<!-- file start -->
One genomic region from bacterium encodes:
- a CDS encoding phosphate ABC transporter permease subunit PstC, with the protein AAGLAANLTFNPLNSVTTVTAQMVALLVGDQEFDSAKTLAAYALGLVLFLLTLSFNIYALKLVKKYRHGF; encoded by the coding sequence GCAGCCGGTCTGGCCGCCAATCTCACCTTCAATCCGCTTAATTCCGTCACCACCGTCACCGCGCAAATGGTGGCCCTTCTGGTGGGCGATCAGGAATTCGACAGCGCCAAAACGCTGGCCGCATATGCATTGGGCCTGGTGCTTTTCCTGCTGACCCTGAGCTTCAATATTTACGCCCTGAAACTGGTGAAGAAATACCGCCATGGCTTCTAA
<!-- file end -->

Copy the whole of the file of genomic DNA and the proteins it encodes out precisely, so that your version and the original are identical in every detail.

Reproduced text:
One genomic region from bacterium encodes:
- a CDS encoding phosphate ABC transporter permease subunit PstC, with the protein AAGLAANLTFNPLNSVTTVTAQMVALLVGDQEFDSAKTLAAYALGLVLFLLTLSFNIYALKLVKKYRHGF; encoded by the coding sequence GCAGCCGGTCTGGCCGCCAATCTCACCTTCAATCCGCTTAATTCCGTCACCACCGTCACCGCGCAAATGGTGGCCCTTCTGGTGGGCGATCAGGAATTCGACAGCGCCAAAACGCTGGCCGCATATGCATTGGGCCTGGTGCTTTTCCTGCTGACCCTGAGCTTCAATATTTACGCCCTGAAACTGGTGAAGAAATACCGCCATGGCTTCTAA